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and see, whether a turning away from these truths may not arise from a defect in the love which you profess to bear to your Lord and your King. Pardon me for speaking plainly: “I speak as unto wise men; judge ye what I say." When we are separated from those we love, do we not long for the time to arrive when we shall meet again? If any of you had a husband, or a wife, or a child, whom you tenderly loved, far away from you in some distant land; would you feel disappointed if any one informed you that you had mistaken the time which had been fixed for the return of the beloved one, and that it would take place at a much earlier period than you were expecting? Would you not rather, without losing a moment, immediately re-examine every letter and document which related to the subject; and would you not rejoice if you found your informant right, and be disappointed if you found him wrong? And would not a contrary behaviour tend to cast some doubt upon the sincerity of your affection ? And such is the case with respect to the present question. If the Christian love his Lord—then, to see Him as He is, and to be with Him evermore, is the event to which his longing eyes are ever turned : and if a brother inform him that he has hitherto been wrong as to the time at which he might expect this longed-for consummation, and that there is reason to believe it will occur much sooner, would he, if his love were real, feel hurt, or angry? Nay, my Christian readers ; nay: he would instantly and eagerly examine whether the glad tidings could be true; and his disappointment would arise, not from finding them to be so, but from finding the contrary: I hesitate not to say, that the Christian who really loved his Lord would thus feel; and if he experienced any disappointment or sorrow at all, it would arise, not from the advocates of the Personal Reign having at any time the best of the argument (for if they are right, the Lord will come at least a thousand years sooner than the church has been in later times expecting), but from their failing to establish out of the Scriptures of truth the point which he must have so much at heart. He would grieve, I repeat, at our failure, not at our success. If, therefore, as there is reason to suspect, a defect in your love be at the bottom of the dislike you entertain of the doctrines of the Lord's speedy coming, and personal reign on earth ; then turn, oh! turn to the Lord, with prayer and supplication that he would shed abroad his love in your hearts ; ' for if you love not Him, you cannot love his appearing : and, remember, that to those only who do love his appearing” will that appearing be unto salvation.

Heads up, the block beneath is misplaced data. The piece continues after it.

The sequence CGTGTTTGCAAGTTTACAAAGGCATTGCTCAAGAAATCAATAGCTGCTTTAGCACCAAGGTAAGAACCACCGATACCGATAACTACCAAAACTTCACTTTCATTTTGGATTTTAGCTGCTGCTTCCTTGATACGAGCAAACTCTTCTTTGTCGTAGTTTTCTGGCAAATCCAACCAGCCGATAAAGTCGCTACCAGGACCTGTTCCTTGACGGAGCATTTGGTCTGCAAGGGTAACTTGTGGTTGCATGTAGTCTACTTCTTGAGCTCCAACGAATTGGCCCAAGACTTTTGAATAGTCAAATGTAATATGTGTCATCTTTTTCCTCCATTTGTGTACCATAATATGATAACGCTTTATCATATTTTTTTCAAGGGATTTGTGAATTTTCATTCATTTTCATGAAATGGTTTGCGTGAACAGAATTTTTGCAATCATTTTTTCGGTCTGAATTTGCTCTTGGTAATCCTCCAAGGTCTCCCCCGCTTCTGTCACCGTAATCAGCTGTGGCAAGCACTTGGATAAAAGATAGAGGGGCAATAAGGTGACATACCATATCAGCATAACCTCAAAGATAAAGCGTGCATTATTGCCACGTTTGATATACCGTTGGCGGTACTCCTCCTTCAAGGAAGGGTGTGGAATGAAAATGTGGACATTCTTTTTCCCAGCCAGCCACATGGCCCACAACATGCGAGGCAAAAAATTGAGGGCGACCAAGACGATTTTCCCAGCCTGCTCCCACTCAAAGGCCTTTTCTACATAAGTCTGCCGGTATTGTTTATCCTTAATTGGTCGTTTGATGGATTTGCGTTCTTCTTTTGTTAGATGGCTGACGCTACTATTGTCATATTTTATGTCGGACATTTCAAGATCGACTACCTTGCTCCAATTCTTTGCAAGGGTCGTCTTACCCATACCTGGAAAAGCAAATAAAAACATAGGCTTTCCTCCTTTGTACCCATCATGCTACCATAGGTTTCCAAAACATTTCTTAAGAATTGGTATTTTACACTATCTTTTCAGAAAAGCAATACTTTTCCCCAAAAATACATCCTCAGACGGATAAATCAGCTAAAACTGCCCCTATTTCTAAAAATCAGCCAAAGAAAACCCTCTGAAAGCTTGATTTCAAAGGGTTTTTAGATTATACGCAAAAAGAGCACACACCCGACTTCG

To such of my readers as have embraced the blessed truths I am contending for, what shall I, finally, say? You have felt their power; you have experienced their comfort ; you know their joys; and, therefore, I can but exhort you to hold them fast, and not to let them go. If, even, we were living in peaceful times, and the lines had fallen unto us, in a temporal sense, in pleasant places, how inexpressible would have been the happiness with which the prospect of a speedy union with our beloved Master would have inspired us! But when we look at the times in which our lot is actually cast-in what a day of trouble, and rebuke, and blasphemy-the doctrine of the speedy coming of our Lord acquires a double preciousness : for it holds out, as well, the prospect of a sure deliverance from positive and dreadful evils, as of the near enjoyment of pure, and unutterable, and never-ending bliss. That we do live in times when iniquity is growing to its full height, and when awful judgments may be expected, we know full well : and those even who oppose us in other respects are beginning to think with us here. And these judgments are evidently in active preparation, if we are not actually beginning to taste them. To go no further back, nor beyond the borders of our own land ; are we not constrained to acknowledge, that, from the time in which the national guilt was consummated in the admission to the national councils of the adherents of the accursed apostasy of Rome to the present moment, embarrassment, distress, division, disappointment, and perplexity have followed us like our shadow ? And all this, I doubt not, will prove to be but the beginning of sorrows. For what other Christian nation has been favoured with blessings of every kind like our own nation? and what is the return that has been made, and is making, for the mercies that have been showered upon us with such an unsparing hand? A remnant—a remnant-doubtless shall be saved in the midst of us : but what is our state as a nation ? Vice and profligacy are marching through the length and breadth of the land, and bearing all before them. Infidelity in religion, and revolutionism in politics, disguised under specious names-such as liberality, candour, toleration, love of freedom, and so forth—are spreading on all sides ; and all the characteristics of the last and perilous times are rife, both in the church and in the world. Drunkenness, pride, covetousness, disobedience to parents, contempt of all established authority, and other abominations, meet the pained heart and the aching eye of the Christian observer on every side. And what must be the end of these things ? Must we not expect that God will say to us, as to the Israelites of old, “You only have I known of all the families of the earth; therefore I will punish you for all your iniquities” (Amos iii. 2).